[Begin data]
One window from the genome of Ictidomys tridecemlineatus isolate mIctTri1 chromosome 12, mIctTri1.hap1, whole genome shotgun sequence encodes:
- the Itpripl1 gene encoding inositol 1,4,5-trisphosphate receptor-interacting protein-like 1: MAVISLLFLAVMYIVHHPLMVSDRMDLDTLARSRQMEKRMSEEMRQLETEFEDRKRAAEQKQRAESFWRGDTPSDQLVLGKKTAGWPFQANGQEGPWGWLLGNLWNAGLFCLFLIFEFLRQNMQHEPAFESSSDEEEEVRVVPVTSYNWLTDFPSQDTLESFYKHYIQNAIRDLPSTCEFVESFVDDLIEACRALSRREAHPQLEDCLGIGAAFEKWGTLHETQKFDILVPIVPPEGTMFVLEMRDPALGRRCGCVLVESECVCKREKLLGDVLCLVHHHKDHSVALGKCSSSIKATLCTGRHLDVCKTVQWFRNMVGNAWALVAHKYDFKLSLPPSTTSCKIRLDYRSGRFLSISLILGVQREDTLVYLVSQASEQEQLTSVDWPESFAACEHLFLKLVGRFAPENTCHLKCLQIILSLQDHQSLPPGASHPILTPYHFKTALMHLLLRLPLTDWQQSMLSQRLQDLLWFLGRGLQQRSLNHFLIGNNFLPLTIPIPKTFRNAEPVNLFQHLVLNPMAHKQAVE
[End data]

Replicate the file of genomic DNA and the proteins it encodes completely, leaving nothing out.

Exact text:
One window from the genome of Ictidomys tridecemlineatus isolate mIctTri1 chromosome 12, mIctTri1.hap1, whole genome shotgun sequence encodes:
- the Itpripl1 gene encoding inositol 1,4,5-trisphosphate receptor-interacting protein-like 1: MAVISLLFLAVMYIVHHPLMVSDRMDLDTLARSRQMEKRMSEEMRQLETEFEDRKRAAEQKQRAESFWRGDTPSDQLVLGKKTAGWPFQANGQEGPWGWLLGNLWNAGLFCLFLIFEFLRQNMQHEPAFESSSDEEEEVRVVPVTSYNWLTDFPSQDTLESFYKHYIQNAIRDLPSTCEFVESFVDDLIEACRALSRREAHPQLEDCLGIGAAFEKWGTLHETQKFDILVPIVPPEGTMFVLEMRDPALGRRCGCVLVESECVCKREKLLGDVLCLVHHHKDHSVALGKCSSSIKATLCTGRHLDVCKTVQWFRNMVGNAWALVAHKYDFKLSLPPSTTSCKIRLDYRSGRFLSISLILGVQREDTLVYLVSQASEQEQLTSVDWPESFAACEHLFLKLVGRFAPENTCHLKCLQIILSLQDHQSLPPGASHPILTPYHFKTALMHLLLRLPLTDWQQSMLSQRLQDLLWFLGRGLQQRSLNHFLIGNNFLPLTIPIPKTFRNAEPVNLFQHLVLNPMAHKQAVE